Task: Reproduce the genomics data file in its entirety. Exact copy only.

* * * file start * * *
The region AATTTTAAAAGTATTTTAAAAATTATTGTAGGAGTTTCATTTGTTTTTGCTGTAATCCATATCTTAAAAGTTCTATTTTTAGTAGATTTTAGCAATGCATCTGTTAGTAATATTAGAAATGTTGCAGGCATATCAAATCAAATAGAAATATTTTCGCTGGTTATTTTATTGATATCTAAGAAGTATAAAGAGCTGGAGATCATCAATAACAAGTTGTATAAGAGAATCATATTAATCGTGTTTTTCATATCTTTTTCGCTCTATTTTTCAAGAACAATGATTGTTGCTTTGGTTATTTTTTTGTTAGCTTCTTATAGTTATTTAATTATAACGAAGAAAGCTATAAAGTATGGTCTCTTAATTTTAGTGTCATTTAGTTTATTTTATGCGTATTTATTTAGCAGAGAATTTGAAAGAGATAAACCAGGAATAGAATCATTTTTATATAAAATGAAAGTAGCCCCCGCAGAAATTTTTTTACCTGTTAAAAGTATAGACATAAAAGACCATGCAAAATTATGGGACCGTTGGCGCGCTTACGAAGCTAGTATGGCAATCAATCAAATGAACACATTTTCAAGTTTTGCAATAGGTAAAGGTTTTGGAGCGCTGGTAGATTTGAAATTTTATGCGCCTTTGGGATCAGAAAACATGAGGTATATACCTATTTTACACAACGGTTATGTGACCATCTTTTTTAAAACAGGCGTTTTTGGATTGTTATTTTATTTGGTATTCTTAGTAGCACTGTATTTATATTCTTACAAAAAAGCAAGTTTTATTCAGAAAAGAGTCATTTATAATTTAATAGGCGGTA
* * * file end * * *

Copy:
The region AATTTTAAAAGTATTTTAAAAATTATTGTAGGAGTTTCATTTGTTTTTGCTGTAATCCATATCTTAAAAGTTCTATTTTTAGTAGATTTTAGCAATGCATCTGTTAGTAATATTAGAAATGTTGCAGGCATATCAAATCAAATAGAAATATTTTCGCTGGTTATTTTATTGATATCTAAGAAGTATAAAGAGCTGGAGATCATCAATAACAAGTTGTATAAGAGAATCATATTAATCGTGTTTTTCATATCTTTTTCGCTCTATTTTTCAAGAACAATGATTGTTGCTTTGGTTATTTTTTTGTTAGCTTCTTATAGTTATTTAATTATAACGAAGAAAGCTATAAAGTATGGTCTCTTAATTTTAGTGTCATTTAGTTTATTTTATGCGTATTTATTTAGCAGAGAATTTGAAAGAGATAAACCAGGAATAGAATCATTTTTATATAAAATGAAAGTAGCCCCCGCAGAAATTTTTTTACCTGTTAAAAGTATAGACATAAAAGACCATGCAAAATTATGGGACCGTTGGCGCGCTTACGAAGCTAGTATGGCAATCAATCAAATGAACACATTTTCAAGTTTTGCAATAGGTAAAGGTTTTGGAGCGCTGGTAGATTTGAAATTTTATGCGCCTTTGGGATCAGAAAACATGAGGTATATACCTATTTTACACAACGGTTATGTGACCATCTTTTTTAAAACAGGCGTTTTTGGATTGTTATTTTATTTGGTATTCTTAGTAGCACTGTATTTATATTCTTACAAAAAAGCAAGTTTTATTCAGAAAAGAGTCATTTATAATTTAATAGGCGGTA